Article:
Super Columbine Massacre

My post on VT got me thinking about Super Columbine Massacre RPG, which I remember seeing on Dennis Jerz’s blog some time ago, but I never got around to playing it.

There is an unwritten rule in the gaming universe – a rule that doesn’t always fly in literature – that you can only comment on a game you’ve played. Furthermore, you can only REALLY comment on it if you’ve finished it. So I did both. Didn’t take long.

A fellow named Danny Ledonne wrote the game using RPG Maker. In a nutshell, it’s a commentary on the Columbine shootings in the form of an old-school RPG of roughly 16-bit Super Nintendo vintage.

You play as Eric and Dylan, starting as they get up on the morning of the shootings, and ending (or so it seems) with their deaths. You go through the school, shooting students via traditional turn-based combat (and in this game it is quite possible to shoot and kill everyone in the school, as I did) before the duo, grown bored with their rampage, blow their brains out in the library.

Careful attention to your surroundings will glean details and occasional flashbacks to their lives before the shootings – a night spent blowing up garbage cans behind the pizzeria they worked at, a failed romance, getting beat up in the locker room, daydreams of living on a Darwinistic island, etc.

After their deaths there is a montage of shocked reaction shots from students and police, as well as a chronological progression of kid-photographs of both shooters.

And then Dylan and Eric (or Vodka and Reb, as they more often call each other) go to hell. Hell is just another game level, of course, populated mostly by monsters from the original Doom, a game they were both overly fond of. Getting through Hell is ironically easier, in terms of game logic, if you killed all the students in the school, as this allows Dylan and Eric to be at a higher level and deal out more damage.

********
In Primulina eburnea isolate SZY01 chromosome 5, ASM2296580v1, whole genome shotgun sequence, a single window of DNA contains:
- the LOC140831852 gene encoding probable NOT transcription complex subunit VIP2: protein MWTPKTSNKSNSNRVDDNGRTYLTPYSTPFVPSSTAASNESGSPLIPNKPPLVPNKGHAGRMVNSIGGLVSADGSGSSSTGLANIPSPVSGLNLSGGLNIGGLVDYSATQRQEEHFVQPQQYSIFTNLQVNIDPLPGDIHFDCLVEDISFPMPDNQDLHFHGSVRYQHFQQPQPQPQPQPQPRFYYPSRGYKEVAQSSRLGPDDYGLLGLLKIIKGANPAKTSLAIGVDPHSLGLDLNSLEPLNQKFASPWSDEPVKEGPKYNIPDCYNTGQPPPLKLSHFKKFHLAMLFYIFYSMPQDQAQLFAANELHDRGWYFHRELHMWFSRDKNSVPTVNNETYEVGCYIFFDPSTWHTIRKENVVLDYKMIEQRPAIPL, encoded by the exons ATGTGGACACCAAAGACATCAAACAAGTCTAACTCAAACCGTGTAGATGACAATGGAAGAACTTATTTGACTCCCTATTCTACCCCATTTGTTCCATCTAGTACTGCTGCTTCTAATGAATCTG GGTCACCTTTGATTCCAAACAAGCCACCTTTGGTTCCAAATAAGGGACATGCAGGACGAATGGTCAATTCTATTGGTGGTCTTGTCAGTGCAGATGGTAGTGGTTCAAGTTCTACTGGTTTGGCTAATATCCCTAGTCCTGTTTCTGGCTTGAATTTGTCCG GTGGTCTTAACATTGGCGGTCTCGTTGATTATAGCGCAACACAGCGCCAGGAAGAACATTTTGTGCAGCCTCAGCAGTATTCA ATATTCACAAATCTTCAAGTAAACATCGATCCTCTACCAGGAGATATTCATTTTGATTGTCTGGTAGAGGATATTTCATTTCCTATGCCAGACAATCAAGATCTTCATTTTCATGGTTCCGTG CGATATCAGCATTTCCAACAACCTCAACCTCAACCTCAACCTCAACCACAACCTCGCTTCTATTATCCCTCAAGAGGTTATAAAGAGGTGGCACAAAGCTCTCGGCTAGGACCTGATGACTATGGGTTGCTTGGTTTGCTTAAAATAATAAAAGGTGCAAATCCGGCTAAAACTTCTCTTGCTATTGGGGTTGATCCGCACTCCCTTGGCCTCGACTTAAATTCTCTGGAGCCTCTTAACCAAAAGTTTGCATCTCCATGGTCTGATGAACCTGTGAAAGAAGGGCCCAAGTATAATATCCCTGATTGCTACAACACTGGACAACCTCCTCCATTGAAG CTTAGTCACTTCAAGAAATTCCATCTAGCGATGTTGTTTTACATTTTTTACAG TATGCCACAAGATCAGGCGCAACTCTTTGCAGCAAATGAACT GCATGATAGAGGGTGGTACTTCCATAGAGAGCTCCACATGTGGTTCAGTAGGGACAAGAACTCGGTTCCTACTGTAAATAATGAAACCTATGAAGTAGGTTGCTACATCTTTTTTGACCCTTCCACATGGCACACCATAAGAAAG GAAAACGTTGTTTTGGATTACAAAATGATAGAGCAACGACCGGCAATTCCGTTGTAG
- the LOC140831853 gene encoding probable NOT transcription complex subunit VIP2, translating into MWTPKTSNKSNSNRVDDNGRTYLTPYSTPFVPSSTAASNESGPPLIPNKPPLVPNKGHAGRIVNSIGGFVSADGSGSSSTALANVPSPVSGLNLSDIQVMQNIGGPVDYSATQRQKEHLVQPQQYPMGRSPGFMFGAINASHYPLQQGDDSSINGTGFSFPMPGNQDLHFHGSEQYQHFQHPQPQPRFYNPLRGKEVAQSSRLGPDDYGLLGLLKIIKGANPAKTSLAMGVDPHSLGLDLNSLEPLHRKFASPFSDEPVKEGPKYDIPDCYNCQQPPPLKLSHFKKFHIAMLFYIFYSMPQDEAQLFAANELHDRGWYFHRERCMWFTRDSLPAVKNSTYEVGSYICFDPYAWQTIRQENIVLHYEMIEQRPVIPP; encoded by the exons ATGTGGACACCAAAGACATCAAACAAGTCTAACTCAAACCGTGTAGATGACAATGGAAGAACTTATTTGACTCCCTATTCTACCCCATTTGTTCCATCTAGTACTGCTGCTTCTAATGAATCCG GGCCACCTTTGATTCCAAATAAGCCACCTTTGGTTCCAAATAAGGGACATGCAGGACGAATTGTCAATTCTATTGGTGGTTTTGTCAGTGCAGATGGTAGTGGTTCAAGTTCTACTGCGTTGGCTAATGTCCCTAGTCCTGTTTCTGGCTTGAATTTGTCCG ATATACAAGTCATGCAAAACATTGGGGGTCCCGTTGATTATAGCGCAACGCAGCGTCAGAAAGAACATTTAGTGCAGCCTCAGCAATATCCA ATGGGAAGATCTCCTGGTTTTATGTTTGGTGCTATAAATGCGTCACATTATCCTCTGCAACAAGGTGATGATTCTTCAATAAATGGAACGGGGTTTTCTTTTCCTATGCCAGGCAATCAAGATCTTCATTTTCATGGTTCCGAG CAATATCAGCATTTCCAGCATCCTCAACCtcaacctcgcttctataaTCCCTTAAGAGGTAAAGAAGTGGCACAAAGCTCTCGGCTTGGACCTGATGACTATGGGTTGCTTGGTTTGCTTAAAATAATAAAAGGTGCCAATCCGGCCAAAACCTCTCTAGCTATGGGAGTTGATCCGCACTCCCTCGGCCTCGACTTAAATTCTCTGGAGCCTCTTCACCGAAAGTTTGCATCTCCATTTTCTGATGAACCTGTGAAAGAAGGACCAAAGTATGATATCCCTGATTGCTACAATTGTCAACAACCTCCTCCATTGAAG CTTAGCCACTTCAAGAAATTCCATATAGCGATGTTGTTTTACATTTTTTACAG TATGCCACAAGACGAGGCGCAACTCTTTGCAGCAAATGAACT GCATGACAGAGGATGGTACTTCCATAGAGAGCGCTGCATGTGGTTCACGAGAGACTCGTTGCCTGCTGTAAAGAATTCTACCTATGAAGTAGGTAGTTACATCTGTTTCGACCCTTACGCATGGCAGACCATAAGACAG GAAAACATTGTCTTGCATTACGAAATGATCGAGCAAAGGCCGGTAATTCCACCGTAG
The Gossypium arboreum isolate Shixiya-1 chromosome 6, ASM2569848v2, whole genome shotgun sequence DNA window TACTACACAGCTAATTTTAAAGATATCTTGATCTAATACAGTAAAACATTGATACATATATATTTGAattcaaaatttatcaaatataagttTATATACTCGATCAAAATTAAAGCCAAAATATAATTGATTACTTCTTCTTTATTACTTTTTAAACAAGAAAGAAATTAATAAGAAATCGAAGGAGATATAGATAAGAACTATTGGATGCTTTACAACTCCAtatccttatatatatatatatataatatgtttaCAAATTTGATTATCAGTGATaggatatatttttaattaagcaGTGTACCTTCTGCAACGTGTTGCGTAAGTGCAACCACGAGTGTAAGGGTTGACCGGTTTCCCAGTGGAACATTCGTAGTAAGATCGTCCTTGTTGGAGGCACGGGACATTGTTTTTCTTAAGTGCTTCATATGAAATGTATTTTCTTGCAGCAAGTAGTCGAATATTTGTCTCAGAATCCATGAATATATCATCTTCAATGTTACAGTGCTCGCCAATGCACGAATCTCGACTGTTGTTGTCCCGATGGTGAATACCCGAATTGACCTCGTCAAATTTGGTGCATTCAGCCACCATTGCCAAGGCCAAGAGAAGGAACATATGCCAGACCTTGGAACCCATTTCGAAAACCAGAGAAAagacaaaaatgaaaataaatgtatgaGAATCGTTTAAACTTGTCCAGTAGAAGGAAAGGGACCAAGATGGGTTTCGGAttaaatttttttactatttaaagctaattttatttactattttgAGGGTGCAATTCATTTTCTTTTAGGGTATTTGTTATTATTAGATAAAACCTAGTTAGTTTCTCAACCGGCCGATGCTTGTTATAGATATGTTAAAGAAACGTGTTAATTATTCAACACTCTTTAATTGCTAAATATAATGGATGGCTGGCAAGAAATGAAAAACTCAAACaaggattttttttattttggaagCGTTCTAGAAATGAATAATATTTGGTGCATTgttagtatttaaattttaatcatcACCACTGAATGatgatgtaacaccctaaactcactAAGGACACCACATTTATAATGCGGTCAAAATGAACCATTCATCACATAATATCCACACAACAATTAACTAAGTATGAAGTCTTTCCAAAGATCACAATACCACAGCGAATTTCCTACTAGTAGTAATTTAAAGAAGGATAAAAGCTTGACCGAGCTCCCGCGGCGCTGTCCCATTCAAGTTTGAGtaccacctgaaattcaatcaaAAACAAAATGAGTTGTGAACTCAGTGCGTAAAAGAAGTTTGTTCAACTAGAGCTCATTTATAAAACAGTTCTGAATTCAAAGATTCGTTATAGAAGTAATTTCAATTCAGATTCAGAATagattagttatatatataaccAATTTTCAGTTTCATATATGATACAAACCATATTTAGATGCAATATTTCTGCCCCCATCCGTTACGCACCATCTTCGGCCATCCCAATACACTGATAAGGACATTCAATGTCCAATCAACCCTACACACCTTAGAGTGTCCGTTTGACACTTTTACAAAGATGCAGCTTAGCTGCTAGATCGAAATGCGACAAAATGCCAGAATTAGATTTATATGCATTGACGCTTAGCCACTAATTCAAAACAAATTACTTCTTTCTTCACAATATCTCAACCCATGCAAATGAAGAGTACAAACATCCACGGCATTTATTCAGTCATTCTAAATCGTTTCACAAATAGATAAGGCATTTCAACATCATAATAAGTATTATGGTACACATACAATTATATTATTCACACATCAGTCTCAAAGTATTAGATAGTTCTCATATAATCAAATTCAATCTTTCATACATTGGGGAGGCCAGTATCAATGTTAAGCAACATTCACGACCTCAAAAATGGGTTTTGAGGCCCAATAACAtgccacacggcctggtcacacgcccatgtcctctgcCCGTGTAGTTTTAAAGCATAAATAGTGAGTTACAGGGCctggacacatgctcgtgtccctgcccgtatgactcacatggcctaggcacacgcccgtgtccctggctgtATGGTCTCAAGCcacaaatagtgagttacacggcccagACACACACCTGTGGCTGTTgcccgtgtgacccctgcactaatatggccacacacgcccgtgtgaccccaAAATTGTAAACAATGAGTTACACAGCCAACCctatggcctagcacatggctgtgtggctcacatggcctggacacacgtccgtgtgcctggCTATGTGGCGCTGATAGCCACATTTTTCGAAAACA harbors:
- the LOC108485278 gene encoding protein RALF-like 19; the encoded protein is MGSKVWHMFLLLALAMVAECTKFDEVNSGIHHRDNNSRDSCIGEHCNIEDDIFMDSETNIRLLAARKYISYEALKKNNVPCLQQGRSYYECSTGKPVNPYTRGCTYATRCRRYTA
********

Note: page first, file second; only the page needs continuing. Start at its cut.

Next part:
Hell is a little tedious, but eventually, after some strange encounters with famous people (my favorite was Nietzsche, although John Lennon, with his piano set up next to a flaming lake, singing “Imagine,” is a close second) you reach Satan. The Prince of Darkness appears as he does on South Park, and after a brief fight, he commends the pair for kicking some serious ass – at which point, everyone settles in to wait for the end of the world.

My summary may seem a bit flippant, but that’s about the size of things. The game works – and I would recommend it – because it occupies a space that usually isn’t occupied. We don’t think of games as actually containing reality. It’s sort of like when my students see me in the grocery store and realize for the first time that I exist outside of the college. In Reb and Vodka’s world, seen through the lens of a SNES RPG, the students they shot didn’t exist outside of school, either. They were just targets – and targets that fit into neat categories – Church Girl (can pray and heal hitpoints), Janitor, Math Teacher, Jock Type (more hitpoints), Preppy Boy, etc.

As I was grinding my way through Columbine’s halls, I realized that the early part of the game is designed to create the kind of listless boredom that the pair eventually experienced – they started to skip classrooms and let people live, and just shot things randomly and aimlessly. Once you’ve shot up a classroom or two, you’ve done them all, I suppose. And their Hell is the very definition of aimless combat – a maze that leads nowhere, filled with incredibly annoying monsters that spawn again and again.